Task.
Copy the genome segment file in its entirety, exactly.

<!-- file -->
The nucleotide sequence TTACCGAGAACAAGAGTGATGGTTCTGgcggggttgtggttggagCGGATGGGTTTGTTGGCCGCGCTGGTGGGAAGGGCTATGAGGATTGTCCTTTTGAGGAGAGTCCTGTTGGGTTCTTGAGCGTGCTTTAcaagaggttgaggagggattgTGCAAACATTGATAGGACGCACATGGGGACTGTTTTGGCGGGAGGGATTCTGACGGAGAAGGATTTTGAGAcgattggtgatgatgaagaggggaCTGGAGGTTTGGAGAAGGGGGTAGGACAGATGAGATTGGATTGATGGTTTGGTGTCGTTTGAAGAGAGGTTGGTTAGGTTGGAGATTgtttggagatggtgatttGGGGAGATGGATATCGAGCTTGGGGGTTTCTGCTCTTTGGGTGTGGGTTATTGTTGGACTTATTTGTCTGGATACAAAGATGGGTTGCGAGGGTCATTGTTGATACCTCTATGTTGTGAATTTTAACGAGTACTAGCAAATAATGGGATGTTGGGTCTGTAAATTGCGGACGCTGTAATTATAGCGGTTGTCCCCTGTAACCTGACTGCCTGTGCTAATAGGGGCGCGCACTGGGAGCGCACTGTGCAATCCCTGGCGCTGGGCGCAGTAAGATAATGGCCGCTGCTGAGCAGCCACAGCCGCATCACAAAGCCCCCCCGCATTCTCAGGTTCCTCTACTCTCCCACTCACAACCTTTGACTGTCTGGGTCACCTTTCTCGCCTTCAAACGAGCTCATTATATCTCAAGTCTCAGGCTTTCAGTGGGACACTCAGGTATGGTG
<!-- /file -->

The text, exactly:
The nucleotide sequence TTACCGAGAACAAGAGTGATGGTTCTGgcggggttgtggttggagCGGATGGGTTTGTTGGCCGCGCTGGTGGGAAGGGCTATGAGGATTGTCCTTTTGAGGAGAGTCCTGTTGGGTTCTTGAGCGTGCTTTAcaagaggttgaggagggattgTGCAAACATTGATAGGACGCACATGGGGACTGTTTTGGCGGGAGGGATTCTGACGGAGAAGGATTTTGAGAcgattggtgatgatgaagaggggaCTGGAGGTTTGGAGAAGGGGGTAGGACAGATGAGATTGGATTGATGGTTTGGTGTCGTTTGAAGAGAGGTTGGTTAGGTTGGAGATTgtttggagatggtgatttGGGGAGATGGATATCGAGCTTGGGGGTTTCTGCTCTTTGGGTGTGGGTTATTGTTGGACTTATTTGTCTGGATACAAAGATGGGTTGCGAGGGTCATTGTTGATACCTCTATGTTGTGAATTTTAACGAGTACTAGCAAATAATGGGATGTTGGGTCTGTAAATTGCGGACGCTGTAATTATAGCGGTTGTCCCCTGTAACCTGACTGCCTGTGCTAATAGGGGCGCGCACTGGGAGCGCACTGTGCAATCCCTGGCGCTGGGCGCAGTAAGATAATGGCCGCTGCTGAGCAGCCACAGCCGCATCACAAAGCCCCCCCGCATTCTCAGGTTCCTCTACTCTCCCACTCACAACCTTTGACTGTCTGGGTCACCTTTCTCGCCTTCAAACGAGCTCATTATATCTCAAGTCTCAGGCTTTCAGTGGGACACTCAGGTATGGTG